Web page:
But such an approach would never be tolerated, even though it has worked – it is very nearly the only thing that has ever really worked – repeatedly throughout history. The mere existence of healthcare is the result of some medieval men and women deciding to care for the sick right there in front of them, organizing others to help, getting some buildings, and – caring for the sick. The descendants of these men and women brought this concept to America, where it spread. That’s how we get so many Mercy or St. Mary’s or St. Luke’s Hospitals, Methodist, Baptist and Jewish Hospitals, and how the major clinics got founded. As we got richer, collectively, and technology improved, hospitals became more professional – and more expensive. (Something rarely noted: if we would accept 1960s level health care, then providing it to all uninsured people would be a simple and cheap program. It’s the fancy stuff that costs, almost all of which has been developed in the last 60 years.)
But as in all things made by man, even the best things, healthcare falls short. It is rarely noticed that it mostly fall short where it has fallen away from its roots. The poor are made to wait in the emergency rooms of the county hospitals, when the Sisters of Mercy used to take in everyone who showed up; fancy clinics with state of the art care charge vast sums to whomever can pay them, drawing their customers from distant lands – a feature as much of English socialized healthcare as of American private healthcare.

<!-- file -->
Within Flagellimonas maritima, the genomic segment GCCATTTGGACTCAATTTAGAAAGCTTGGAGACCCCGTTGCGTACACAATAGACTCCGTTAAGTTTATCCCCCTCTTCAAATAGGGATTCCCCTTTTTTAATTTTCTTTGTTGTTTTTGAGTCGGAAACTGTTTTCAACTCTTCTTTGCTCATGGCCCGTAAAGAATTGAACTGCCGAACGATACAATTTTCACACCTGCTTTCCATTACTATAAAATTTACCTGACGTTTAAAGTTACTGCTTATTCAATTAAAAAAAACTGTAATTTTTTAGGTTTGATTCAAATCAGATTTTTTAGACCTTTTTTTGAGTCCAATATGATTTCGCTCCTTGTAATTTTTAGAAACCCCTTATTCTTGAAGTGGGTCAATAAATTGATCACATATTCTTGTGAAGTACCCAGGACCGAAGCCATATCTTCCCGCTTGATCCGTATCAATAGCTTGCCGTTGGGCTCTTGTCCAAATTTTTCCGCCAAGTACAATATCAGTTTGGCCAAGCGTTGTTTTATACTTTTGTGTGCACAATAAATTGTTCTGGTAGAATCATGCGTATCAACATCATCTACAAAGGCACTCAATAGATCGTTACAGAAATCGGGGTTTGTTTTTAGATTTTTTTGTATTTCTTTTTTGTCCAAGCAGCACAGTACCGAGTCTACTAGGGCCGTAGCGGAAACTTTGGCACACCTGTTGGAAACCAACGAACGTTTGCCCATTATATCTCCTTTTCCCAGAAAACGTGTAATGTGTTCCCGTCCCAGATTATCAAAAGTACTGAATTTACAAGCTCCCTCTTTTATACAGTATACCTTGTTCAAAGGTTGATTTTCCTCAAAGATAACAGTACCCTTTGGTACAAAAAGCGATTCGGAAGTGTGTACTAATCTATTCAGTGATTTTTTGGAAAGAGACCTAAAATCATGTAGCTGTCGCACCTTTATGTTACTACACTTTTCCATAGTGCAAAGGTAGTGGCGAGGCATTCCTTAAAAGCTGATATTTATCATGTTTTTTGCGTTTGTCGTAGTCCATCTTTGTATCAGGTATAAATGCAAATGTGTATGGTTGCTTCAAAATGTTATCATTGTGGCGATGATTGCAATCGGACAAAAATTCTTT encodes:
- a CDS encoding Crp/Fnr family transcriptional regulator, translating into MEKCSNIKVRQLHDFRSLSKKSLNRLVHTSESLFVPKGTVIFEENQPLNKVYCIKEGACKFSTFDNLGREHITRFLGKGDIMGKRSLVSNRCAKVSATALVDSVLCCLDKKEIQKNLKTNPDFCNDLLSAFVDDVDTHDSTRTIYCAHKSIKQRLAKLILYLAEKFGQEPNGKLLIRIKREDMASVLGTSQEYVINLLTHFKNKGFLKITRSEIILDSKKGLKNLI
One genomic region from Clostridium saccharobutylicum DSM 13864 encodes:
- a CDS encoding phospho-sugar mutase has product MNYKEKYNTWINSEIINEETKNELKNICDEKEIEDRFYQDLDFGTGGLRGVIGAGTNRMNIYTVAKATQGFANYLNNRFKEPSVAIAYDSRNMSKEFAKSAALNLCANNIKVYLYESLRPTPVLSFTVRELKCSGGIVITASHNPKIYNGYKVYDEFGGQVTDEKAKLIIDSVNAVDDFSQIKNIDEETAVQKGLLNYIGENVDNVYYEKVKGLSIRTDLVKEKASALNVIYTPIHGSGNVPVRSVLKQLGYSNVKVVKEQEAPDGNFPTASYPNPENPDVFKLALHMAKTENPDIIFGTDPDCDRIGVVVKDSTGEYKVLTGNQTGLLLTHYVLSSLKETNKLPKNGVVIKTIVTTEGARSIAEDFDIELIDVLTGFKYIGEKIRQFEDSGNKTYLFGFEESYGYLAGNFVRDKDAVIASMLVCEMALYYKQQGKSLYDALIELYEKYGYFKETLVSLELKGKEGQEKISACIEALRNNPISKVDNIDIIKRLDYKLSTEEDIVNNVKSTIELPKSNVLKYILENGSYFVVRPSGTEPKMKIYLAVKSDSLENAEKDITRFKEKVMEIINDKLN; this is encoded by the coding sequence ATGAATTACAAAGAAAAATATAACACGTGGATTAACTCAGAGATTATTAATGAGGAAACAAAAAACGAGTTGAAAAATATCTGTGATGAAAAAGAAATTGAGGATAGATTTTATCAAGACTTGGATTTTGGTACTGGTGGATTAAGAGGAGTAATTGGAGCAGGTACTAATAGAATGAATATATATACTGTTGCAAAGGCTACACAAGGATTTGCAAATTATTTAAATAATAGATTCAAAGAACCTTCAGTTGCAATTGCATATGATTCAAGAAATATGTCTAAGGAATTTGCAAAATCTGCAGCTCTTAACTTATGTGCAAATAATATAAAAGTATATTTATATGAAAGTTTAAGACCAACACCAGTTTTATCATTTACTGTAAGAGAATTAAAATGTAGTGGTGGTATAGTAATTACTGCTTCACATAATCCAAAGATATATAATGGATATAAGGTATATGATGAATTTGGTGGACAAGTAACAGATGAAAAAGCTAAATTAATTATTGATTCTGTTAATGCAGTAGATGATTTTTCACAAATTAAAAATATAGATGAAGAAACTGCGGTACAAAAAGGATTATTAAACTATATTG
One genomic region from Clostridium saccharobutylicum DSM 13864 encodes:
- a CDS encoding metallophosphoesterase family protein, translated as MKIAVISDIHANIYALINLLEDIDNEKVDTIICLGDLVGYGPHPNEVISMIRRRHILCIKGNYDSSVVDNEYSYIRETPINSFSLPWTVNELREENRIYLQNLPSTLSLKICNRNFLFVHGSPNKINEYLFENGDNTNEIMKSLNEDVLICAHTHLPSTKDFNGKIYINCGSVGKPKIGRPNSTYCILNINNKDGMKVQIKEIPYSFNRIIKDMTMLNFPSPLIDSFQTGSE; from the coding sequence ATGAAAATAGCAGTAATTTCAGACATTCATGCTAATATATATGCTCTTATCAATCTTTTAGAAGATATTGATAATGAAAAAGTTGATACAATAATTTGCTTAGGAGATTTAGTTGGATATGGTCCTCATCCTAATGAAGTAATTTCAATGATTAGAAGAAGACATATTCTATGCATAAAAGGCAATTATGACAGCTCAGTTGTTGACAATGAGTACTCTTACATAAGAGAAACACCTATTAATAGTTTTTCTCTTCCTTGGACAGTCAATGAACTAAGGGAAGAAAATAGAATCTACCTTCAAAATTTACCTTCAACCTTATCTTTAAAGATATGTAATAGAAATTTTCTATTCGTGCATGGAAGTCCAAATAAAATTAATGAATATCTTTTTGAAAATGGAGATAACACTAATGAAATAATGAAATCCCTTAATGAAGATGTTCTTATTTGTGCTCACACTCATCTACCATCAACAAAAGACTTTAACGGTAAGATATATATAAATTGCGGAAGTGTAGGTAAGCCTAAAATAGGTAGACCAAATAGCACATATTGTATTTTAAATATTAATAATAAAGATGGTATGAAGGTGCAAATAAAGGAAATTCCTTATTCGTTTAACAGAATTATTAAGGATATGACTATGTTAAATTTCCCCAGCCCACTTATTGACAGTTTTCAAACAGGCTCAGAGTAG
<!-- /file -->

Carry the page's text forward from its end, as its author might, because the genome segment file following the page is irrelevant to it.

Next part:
In a flat moral universe, failure to be perfect is perfect failure. Thus, America can have the best health care for the largest number of people of any nation in the history of the world, which it objectively does, yet that’s not good enough. (2) The methods by which we got the best healthcare in the world have not produced perfect healthcare, and thus must be abandoned in favor of methods that brought the world Soviet health care (3).
To the true believers and useful idiots, the ACA is Progress. The ACA *IS* affordable healthcare, and opposing or even questioning the concrete law is, to them, hating the poor and wanting them thrown out on the street to die. It simply doesn’t matter what the details are, or even if they actually do anything that they were sold as doing. Pelosi understood her audience when she said we’d need to pass the law to see what’s in it. To supporters, the ACA was not just some bill that would do some particular things in good or poor ways – the ACA was in fact affordable healthcare itself! For doers, for the little people who make small ‘p’ progress every day, such a claim is sheer insanity. But years and years of government education and concomitant social pressure has made the insane seem real to an alarming number of people.